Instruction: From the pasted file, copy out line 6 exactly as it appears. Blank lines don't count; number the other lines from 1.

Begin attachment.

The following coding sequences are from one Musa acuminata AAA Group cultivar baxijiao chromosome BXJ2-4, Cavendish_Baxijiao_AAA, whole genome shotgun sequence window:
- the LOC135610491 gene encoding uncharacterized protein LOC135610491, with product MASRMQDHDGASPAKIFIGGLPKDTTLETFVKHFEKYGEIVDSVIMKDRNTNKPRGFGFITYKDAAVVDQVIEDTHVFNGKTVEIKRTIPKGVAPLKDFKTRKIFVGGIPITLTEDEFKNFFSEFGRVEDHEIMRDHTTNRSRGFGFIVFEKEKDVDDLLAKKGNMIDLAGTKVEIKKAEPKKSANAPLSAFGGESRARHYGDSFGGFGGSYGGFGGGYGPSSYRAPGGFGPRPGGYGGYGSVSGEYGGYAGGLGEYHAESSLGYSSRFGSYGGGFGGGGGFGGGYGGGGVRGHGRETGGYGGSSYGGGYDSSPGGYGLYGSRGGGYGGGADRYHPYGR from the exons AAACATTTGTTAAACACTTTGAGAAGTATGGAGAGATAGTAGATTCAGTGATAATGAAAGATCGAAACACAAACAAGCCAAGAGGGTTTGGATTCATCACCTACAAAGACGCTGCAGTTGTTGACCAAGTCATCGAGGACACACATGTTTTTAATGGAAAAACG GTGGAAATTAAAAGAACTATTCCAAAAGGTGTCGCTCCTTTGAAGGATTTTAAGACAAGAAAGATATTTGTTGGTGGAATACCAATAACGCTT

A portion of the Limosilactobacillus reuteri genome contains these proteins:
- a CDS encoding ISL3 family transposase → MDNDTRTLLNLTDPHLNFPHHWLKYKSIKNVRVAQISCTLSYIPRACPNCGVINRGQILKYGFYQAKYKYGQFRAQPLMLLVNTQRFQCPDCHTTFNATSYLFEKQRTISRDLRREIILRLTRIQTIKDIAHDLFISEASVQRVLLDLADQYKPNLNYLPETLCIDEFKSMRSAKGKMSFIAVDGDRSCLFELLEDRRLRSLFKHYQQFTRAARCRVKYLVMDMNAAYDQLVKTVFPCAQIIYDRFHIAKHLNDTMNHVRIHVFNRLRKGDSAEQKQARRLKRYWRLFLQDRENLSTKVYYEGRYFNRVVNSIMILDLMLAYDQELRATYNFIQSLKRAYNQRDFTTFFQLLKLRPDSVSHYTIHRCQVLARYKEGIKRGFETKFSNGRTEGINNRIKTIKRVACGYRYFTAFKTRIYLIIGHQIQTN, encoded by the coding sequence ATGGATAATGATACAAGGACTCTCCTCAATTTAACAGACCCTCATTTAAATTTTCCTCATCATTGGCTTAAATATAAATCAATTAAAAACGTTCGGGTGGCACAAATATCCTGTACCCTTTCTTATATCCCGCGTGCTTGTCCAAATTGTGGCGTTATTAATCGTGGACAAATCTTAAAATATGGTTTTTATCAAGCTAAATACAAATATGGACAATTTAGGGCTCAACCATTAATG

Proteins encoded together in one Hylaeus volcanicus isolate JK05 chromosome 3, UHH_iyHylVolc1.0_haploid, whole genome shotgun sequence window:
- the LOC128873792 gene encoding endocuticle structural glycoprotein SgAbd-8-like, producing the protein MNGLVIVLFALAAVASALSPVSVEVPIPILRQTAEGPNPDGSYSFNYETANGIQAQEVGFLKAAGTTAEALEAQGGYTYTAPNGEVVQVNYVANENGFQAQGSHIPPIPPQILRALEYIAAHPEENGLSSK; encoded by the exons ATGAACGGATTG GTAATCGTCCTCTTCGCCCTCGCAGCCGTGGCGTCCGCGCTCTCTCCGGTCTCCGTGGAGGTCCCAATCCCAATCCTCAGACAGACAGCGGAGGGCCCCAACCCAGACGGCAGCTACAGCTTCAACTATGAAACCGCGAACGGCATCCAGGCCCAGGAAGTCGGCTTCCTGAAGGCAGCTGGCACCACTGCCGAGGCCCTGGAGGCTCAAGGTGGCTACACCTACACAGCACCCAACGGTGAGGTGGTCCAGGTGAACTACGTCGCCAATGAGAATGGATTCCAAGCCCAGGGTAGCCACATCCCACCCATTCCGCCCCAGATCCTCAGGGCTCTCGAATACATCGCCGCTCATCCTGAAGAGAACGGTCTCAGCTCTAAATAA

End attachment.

- the LOC128873792 gene encoding endocuticle structural glycoprotein SgAbd-8-like, producing the protein MNGLVIVLFALAAVASALSPVSVEVPIPILRQTAEGPNPDGSYSFNYETANGIQAQEVGFLKAAGTTAEALEAQGGYTYTAPNGEVVQVNYVANENGFQAQGSHIPPIPPQILRALEYIAAHPEENGLSSK; encoded by the exons ATGAACGGATTG GTAATCGTCCTCTTCGCCCTCGCAGCCGTGGCGTCCGCGCTCTCTCCGGTCTCCGTGGAGGTCCCAATCCCAATCCTCAGACAGACAGCGGAGGGCCCCAACCCAGACGGCAGCTACAGCTTCAACTATGAAACCGCGAACGGCATCCAGGCCCAGGAAGTCGGCTTCCTGAAGGCAGCTGGCACCACTGCCGAGGCCCTGGAGGCTCAAGGTGGCTACACCTACACAGCACCCAACGGTGAGGTGGTCCAGGTGAACTACGTCGCCAATGAGAATGGATTCCAAGCCCAGGGTAGCCACATCCCACCCATTCCGCCCCAGATCCTCAGGGCTCTCGAATACATCGCCGCTCATCCTGAAGAGAACGGTCTCAGCTCTAAATAA